The Homestead Act of 1862 made this American Dream a reality for millions.

And who were these “Homesteaders”?

The law read “That any person who is the head of a family, or who has arrived at the age of twenty-one years, and is a citizen of the United States, or who shall have filed his declaration of intention to become such.”

You see it is fitting that you are here today for your Naturalization Ceremony. Because in midst of the Civil War the U.S. Government saw the value in offering land not just to its citizens but the citizens of the World willing to come to the United States of America and become part of this country’s future. Just like those Homesteaders of our country’s past you are now part of our country’s future.

And…in just a few moments all of you taking the “Oath of Citizenship” will also be “of America.”

On behalf of the National Park Service let me say a heartfelt Congratulations!

Editor's Note:
Flag Day Naturalization Ceremony

Date: June 14, 2010 Time: 2:00 PM to 3:00 PM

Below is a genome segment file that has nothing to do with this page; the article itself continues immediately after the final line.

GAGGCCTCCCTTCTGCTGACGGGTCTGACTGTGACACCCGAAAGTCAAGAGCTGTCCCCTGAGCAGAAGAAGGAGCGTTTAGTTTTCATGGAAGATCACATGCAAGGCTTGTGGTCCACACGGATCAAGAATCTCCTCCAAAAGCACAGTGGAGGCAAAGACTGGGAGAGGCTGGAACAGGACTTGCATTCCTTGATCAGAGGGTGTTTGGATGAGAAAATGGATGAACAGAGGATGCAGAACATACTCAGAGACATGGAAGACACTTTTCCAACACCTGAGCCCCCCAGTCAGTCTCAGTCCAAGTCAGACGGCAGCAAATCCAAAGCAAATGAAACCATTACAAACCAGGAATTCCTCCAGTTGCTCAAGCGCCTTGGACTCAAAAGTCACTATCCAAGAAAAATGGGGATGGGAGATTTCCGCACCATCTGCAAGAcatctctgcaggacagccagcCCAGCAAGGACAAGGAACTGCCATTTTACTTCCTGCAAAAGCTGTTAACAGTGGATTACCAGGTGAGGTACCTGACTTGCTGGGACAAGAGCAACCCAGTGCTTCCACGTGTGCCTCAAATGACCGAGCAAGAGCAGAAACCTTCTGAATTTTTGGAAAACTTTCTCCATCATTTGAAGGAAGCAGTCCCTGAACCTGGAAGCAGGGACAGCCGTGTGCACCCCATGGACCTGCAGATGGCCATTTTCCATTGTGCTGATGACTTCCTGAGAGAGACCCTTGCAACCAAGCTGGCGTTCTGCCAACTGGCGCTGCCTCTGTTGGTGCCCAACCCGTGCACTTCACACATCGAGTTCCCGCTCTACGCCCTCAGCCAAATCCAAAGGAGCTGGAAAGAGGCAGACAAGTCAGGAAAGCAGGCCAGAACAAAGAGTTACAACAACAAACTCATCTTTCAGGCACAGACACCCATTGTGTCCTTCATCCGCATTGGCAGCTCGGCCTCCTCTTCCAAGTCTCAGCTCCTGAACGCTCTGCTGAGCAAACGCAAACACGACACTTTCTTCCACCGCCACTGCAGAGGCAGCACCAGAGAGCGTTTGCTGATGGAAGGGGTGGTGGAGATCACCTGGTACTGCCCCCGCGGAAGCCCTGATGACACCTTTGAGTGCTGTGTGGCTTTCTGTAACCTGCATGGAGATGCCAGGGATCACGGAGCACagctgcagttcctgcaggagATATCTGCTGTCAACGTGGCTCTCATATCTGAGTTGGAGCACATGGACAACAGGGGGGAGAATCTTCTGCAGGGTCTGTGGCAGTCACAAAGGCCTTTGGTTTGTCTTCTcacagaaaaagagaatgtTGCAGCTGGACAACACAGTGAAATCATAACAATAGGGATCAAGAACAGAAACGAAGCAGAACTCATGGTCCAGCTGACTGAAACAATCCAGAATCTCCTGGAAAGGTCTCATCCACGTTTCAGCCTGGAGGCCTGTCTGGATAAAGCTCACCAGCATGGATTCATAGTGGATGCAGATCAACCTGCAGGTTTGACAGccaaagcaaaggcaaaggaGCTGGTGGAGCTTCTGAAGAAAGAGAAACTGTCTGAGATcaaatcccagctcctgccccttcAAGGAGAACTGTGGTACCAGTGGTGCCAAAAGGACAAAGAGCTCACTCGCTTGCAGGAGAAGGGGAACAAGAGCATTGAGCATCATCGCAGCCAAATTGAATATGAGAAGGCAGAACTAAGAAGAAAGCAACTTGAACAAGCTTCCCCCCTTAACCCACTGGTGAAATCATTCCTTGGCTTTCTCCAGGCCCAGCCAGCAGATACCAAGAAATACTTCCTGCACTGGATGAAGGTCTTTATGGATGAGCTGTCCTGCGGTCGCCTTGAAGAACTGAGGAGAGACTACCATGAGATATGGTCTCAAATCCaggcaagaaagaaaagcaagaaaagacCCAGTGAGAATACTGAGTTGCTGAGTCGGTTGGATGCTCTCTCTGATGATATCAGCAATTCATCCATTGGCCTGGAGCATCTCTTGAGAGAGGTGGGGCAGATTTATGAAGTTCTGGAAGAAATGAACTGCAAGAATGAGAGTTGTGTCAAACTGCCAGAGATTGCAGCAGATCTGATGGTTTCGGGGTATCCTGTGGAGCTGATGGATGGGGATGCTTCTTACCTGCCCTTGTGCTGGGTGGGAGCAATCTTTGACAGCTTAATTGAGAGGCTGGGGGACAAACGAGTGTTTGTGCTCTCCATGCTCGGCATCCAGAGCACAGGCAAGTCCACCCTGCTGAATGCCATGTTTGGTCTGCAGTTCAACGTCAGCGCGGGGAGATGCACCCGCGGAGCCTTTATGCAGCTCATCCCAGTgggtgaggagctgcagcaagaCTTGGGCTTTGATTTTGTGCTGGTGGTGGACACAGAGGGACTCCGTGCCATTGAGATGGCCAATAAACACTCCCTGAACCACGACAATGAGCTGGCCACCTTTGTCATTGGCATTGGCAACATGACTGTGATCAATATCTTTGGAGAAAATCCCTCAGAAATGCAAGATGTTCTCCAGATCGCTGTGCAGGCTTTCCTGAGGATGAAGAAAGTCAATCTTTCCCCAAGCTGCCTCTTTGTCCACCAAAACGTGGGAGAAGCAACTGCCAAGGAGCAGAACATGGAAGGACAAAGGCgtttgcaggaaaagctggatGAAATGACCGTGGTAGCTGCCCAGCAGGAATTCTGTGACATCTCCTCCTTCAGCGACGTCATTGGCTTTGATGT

Location: Education Center

Homestead National Monument of America is honored to host a United States Citizenship and Naturalization Ceremony on Flag Day, June 14, 2010. There will be over thirty new citizens sworn in at the ceremony. The ceremony will take place at 2 p.m. in the education center`s courtyard and the public is invited to attend.

Citizens from around the world will be represented. "Homestead National Monument of America is the perfect place to host this event. The Homestead Act of 1862 had a tremendous impact upon immigration, bringing millions of people to the United States to become citizens and pursue the American Dream through owning land," stated Superintendent Mark Engler. "These new citizens are doing the same thing."